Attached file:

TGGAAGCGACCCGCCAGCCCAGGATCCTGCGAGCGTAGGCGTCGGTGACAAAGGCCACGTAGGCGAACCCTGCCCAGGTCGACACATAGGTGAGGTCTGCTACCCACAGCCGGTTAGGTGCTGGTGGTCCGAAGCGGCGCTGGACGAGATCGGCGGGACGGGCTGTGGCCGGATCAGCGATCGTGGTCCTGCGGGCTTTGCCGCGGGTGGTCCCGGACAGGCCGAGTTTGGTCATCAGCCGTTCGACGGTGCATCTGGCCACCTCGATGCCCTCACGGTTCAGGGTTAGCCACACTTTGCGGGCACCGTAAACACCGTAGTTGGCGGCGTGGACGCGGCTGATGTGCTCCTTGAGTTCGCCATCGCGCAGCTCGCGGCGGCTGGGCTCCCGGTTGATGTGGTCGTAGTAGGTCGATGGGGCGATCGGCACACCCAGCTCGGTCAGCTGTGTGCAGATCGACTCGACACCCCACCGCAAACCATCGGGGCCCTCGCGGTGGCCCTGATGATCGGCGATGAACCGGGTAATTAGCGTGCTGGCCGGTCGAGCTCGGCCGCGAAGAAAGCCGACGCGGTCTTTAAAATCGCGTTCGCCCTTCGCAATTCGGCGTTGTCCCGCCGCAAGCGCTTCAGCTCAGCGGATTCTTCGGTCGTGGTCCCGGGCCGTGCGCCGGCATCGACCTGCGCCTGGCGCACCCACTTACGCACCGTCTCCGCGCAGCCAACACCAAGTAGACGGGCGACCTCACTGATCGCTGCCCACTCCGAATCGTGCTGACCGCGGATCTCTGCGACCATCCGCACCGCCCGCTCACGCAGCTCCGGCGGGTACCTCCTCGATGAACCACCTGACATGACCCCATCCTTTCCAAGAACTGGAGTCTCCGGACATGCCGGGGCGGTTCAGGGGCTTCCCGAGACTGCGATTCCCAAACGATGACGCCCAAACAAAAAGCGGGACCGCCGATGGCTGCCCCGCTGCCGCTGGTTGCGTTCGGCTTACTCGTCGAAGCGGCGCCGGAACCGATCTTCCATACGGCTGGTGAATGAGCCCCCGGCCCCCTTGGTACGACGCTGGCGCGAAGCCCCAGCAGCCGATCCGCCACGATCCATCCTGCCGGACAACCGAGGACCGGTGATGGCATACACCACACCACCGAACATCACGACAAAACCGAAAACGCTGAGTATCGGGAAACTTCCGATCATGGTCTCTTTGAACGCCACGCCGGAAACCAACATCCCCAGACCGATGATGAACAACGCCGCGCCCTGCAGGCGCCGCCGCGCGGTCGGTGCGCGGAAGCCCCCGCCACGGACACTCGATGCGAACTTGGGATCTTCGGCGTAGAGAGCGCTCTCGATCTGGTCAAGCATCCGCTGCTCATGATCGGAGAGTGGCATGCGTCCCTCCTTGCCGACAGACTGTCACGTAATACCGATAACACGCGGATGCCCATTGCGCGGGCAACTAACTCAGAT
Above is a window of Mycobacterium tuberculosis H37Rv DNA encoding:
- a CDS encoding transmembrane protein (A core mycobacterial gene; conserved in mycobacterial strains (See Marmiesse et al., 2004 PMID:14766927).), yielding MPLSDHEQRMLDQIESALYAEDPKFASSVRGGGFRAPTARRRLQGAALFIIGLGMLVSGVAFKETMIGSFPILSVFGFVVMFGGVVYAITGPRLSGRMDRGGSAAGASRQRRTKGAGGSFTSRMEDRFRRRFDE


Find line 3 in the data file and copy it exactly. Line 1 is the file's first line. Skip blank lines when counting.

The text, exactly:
- a CDS encoding transmembrane protein (A core mycobacterial gene; conserved in mycobacterial strains (See Marmiesse et al., 2004 PMID:14766927).), yielding MPLSDHEQRMLDQIESALYAEDPKFASSVRGGGFRAPTARRRLQGAALFIIGLGMLVSGVAFKETMIGSFPILSVFGFVVMFGGVVYAITGPRLSGRMDRGGSAAGASRQRRTKGAGGSFTSRMEDRFRRRFDE